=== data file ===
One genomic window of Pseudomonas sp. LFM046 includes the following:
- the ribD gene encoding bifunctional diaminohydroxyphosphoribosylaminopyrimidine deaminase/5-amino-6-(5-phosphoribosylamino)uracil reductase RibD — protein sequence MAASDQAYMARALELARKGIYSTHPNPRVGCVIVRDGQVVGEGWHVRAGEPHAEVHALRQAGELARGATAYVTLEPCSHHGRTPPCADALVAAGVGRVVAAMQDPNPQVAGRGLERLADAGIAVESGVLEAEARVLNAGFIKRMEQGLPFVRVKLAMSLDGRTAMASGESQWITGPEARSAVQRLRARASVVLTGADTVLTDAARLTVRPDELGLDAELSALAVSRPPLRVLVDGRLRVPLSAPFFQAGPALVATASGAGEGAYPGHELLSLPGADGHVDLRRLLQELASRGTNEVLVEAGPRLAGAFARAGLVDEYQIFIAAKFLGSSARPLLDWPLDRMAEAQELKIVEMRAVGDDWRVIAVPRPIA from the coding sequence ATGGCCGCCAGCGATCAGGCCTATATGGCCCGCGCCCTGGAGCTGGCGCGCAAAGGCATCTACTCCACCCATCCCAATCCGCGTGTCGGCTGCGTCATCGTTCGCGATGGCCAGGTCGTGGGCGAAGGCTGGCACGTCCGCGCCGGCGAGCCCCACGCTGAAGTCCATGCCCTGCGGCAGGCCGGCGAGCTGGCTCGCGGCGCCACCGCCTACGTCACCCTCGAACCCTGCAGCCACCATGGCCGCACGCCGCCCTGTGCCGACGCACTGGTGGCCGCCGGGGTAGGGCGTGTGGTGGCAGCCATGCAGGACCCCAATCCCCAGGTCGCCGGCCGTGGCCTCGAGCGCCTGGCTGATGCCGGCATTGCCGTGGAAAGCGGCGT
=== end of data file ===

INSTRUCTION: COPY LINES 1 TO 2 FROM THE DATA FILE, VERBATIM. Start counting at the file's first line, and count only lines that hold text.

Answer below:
One genomic window of Pseudomonas sp. LFM046 includes the following:
- the ribD gene encoding bifunctional diaminohydroxyphosphoribosylaminopyrimidine deaminase/5-amino-6-(5-phosphoribosylamino)uracil reductase RibD — protein sequence MAASDQAYMARALELARKGIYSTHPNPRVGCVIVRDGQVVGEGWHVRAGEPHAEVHALRQAGELARGATAYVTLEPCSHHGRTPPCADALVAAGVGRVVAAMQDPNPQVAGRGLERLADAGIAVESGVLEAEARVLNAGFIKRMEQGLPFVRVKLAMSLDGRTAMASGESQWITGPEARSAVQRLRARASVVLTGADTVLTDAARLTVRPDELGLDAELSALAVSRPPLRVLVDGRLRVPLSAPFFQAGPALVATASGAGEGAYPGHELLSLPGADGHVDLRRLLQELASRGTNEVLVEAGPRLAGAFARAGLVDEYQIFIAAKFLGSSARPLLDWPLDRMAEAQELKIVEMRAVGDDWRVIAVPRPIA from the coding sequence ATGGCCGCCAGCGATCAGGCCTATATGGCCCGCGCCCTGGAGCTGGCGCGCAAAGGCATCTACTCCACCCATCCCAATCCGCGTGTCGGCTGCGTCATCGTTCGCGATGGCCAGGTCGTGGGCGAAGGCTGGCACGTCCGCGCCGGCGAGCCCCACGCTGAAGTCCATGCCCTGCGGCAGGCCGGCGAGCTGGCTCGCGGCGCCACCGCCTACGTCACCCTCGAACCCTGCAGCCACCATGGCCGCACGCCGCCCTGTGCCGACGCACTGGTGGCCGCCGGGGTAGGGCGTGTGGTGGCAGCCATGCAGGACCCCAATCCCCAGGTCGCCGGCCGTGGCCTCGAGCGCCTGGCTGATGCCGGCATTGCCGTGGAAAGCGGCGT